cooking enthusiast & movie nerd. I swear I do have a life besides watching movies.
This review may contain spoilers. I can handle the truth.
This is long and rambly, but I'm trying to get all my thoughts down about this remarkable film. LONG DAY'S definitely provokes much thought and discussion and I will recommend it to my arthouse inclined friends (all five of them, which I guess is more than most have). Having now seen it a second time, I consider it one of my favorite films. But I don't think I'd want to see it again for a few years.
When I watched…
There are some movies where, after the first time I saw it, liked it but had major quibbles. Then it simmered in my mind for a couple days, then thought that maybe I love this film. So of course I have to see it again and then after second viewing it becomes an unqualified favorite.
Ad Astra is one of those. I have come to accept the voiceover and understand its place in the narrative, though I still think it…
Inspired by the scene where Oscar Isaac describes his most memorable poker hand, a few months ago was playing poker over Zoom and these were the cards on the table:
6 9 6 9 6
Full house for everyone still in, very nice indeed. I don't even remember if someone was able to beat that with a four of a kind or higher full house.
About halfway through this movie, the poker games become impossible to follow because the…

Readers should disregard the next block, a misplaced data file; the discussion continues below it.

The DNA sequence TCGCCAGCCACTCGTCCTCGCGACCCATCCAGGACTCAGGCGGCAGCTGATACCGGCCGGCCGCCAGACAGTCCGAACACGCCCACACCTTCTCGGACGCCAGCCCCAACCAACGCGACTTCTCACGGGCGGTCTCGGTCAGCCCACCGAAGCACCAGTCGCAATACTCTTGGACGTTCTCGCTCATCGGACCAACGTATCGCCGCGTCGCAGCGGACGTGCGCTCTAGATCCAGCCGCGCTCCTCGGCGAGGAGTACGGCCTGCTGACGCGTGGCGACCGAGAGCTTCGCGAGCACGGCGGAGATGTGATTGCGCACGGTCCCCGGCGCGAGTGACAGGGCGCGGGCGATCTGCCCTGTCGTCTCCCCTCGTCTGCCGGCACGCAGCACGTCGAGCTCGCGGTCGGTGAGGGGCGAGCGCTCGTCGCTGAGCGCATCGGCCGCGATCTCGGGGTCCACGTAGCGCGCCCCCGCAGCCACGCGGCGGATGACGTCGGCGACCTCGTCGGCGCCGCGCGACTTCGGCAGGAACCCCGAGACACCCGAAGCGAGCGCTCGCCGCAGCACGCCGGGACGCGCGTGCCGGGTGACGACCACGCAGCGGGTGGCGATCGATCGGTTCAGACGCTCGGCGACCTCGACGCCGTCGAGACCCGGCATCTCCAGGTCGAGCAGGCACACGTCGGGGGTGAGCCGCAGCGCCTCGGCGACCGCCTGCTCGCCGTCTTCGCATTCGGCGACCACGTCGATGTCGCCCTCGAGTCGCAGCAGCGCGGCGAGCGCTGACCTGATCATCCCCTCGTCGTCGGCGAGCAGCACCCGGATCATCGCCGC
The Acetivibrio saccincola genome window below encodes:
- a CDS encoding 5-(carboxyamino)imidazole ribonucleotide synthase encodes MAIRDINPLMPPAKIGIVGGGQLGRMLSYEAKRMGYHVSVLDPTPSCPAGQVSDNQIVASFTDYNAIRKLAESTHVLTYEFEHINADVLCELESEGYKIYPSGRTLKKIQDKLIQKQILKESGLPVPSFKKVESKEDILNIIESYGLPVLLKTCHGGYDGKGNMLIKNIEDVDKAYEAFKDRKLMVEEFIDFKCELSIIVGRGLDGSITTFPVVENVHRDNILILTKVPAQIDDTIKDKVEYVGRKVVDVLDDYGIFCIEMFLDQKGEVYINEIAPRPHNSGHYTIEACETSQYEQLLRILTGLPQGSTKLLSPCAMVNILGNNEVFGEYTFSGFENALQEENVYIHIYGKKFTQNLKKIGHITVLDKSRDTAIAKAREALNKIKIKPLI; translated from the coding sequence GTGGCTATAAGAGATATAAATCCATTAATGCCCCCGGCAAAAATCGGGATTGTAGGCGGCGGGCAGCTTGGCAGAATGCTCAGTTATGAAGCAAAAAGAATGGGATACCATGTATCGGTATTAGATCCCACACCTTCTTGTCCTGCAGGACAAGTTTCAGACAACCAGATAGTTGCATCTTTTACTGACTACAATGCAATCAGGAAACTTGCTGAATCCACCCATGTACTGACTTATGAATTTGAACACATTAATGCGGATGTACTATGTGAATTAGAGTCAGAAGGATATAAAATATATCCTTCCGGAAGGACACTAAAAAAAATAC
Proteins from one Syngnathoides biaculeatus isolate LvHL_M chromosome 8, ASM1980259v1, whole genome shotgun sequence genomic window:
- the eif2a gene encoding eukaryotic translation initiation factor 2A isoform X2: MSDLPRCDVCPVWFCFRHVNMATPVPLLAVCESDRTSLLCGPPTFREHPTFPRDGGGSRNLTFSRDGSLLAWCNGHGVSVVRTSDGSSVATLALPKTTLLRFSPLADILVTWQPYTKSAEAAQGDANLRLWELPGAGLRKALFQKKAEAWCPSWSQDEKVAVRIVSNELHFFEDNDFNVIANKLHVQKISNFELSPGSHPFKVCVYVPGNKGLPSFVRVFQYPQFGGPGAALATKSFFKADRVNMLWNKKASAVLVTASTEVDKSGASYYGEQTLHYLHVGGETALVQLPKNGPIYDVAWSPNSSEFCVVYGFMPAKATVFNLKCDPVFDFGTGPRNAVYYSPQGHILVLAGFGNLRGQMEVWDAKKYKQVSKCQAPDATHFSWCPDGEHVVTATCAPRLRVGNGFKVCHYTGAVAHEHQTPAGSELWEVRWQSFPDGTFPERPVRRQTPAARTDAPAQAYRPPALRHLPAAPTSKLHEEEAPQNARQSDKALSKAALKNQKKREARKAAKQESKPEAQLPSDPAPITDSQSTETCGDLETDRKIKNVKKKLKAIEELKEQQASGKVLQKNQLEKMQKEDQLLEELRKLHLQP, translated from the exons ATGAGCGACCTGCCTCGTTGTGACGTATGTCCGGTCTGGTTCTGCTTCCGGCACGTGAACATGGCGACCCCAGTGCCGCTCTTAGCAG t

Visually arresting but I found the minimalist form to be too distancing. The structure gets a bit repetitive, and I found Kiarostami's filmmaking to be removed to a fault. I know there's something deeper at work, something profound perhaps, but I'm not fully receiving that message. Without an emotional connection to the characters it's hard to engage with the themes on an emotional level. Homayoun Ershadi's performance, as the driver seeking someone to bury his body, is phenomenal in its…
The cinematography and sound design are going to get a lot of attention but this film also has the best production design I've seen all year. Each set is so distinct that every scene feels discrete, even though the "one shot" style means that the only scene transition possible is the camera walking into another set.
The final scene is powerful, and clearly states the film's thesis of the dehumanizing nature of war. Without spoilers, I'll say that an actor…
The most heart breaking "comedy" out there. Every character is so fundamentally lonely, even the chauvinist Sheldrake. Fran Kubelik is a proto-sadgirl.
(the airplane version was cropped to 1.78:1, but I've seen this already in the original scope aspect ratio. Actually sort of instructive - at the time shots were framed to work in several different aspect ratios)